Many employers bring on independent contractors for short-term assignments or specific projects, and in many cases, that's fine and is not the sort of relationship the IRS is targeting in its VCSP program. Problems can arise when independent contractors function in similar roles and with similar work rules as employees, and these are the independent contractor relationships that the IRS program is intended to address.
A brief history: There are a few different "tests" for determining when someone should be considered as an independent contractor vs. an employee. It is beyond the scope of this post to delve too deeply into each of them, but they all focus on the same basic ideas - how much direction and control exists over the person's activities, whether there is an opportunity for profit and loss, who furnishes the equipment the individual uses, how the hours of work are set, and how long the individual will be working for the company. That is, just because an employer wants to call someone an independent contractor doesn't necessarily make it so.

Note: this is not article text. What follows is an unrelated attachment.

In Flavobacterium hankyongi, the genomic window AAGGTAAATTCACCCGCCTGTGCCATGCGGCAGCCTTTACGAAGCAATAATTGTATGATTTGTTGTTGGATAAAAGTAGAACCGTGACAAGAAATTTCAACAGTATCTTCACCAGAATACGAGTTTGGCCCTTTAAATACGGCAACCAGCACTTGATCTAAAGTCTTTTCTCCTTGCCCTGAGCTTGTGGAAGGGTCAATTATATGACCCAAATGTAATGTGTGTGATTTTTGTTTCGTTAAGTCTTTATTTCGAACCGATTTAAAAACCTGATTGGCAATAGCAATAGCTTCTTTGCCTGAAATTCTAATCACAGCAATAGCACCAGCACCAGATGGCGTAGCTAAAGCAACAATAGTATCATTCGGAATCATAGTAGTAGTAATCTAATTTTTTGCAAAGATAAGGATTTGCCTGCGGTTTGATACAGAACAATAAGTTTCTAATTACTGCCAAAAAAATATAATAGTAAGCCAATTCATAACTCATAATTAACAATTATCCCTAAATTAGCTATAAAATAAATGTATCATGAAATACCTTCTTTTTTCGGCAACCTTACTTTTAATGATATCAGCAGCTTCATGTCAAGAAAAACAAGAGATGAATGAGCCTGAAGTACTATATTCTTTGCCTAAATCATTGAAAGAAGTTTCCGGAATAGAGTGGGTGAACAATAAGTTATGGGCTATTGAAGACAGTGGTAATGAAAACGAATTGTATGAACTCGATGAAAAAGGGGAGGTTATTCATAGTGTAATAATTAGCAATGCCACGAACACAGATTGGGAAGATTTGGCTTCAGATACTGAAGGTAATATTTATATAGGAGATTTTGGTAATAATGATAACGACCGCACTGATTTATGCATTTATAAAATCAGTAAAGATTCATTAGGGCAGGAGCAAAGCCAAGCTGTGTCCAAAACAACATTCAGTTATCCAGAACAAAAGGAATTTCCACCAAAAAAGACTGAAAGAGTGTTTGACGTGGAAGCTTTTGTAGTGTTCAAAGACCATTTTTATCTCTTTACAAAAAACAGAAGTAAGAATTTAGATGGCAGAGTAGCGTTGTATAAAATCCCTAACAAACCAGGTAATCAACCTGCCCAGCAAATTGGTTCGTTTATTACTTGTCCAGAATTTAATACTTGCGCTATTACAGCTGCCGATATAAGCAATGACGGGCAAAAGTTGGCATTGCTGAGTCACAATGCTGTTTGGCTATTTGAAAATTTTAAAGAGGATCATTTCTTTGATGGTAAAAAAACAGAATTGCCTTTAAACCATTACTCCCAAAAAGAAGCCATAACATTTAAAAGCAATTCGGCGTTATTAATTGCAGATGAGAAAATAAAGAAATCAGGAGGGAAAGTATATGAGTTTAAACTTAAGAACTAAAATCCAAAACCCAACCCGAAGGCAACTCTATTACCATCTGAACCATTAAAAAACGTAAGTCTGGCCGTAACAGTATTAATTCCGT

The VCSP has been put in place to reduce the fines that could be levied and provide employers the ability to voluntarily reclassify workers as employees. There are some requirements to be eligible:
1. The employer must have treated the workers as nonemployees consistently.
2. The employer must have filed the required 1099 forms for the previous three (3) years.
3. The employer must not currently be under audit by the IRS.
4. The employer must not currently be under audit by the Department of Labor (DOL) or by a state agency regarding the classification of the workers.
In addition, employers must make application to participate in the program; the correct form is available on the IRS website - www.irs.gov. The IRS will review the application and retains sole discretion on whether an application is accepted.
If you are concerned about how you have classified your workers, contact us to learn more about independent contractor vs. employee classification tests!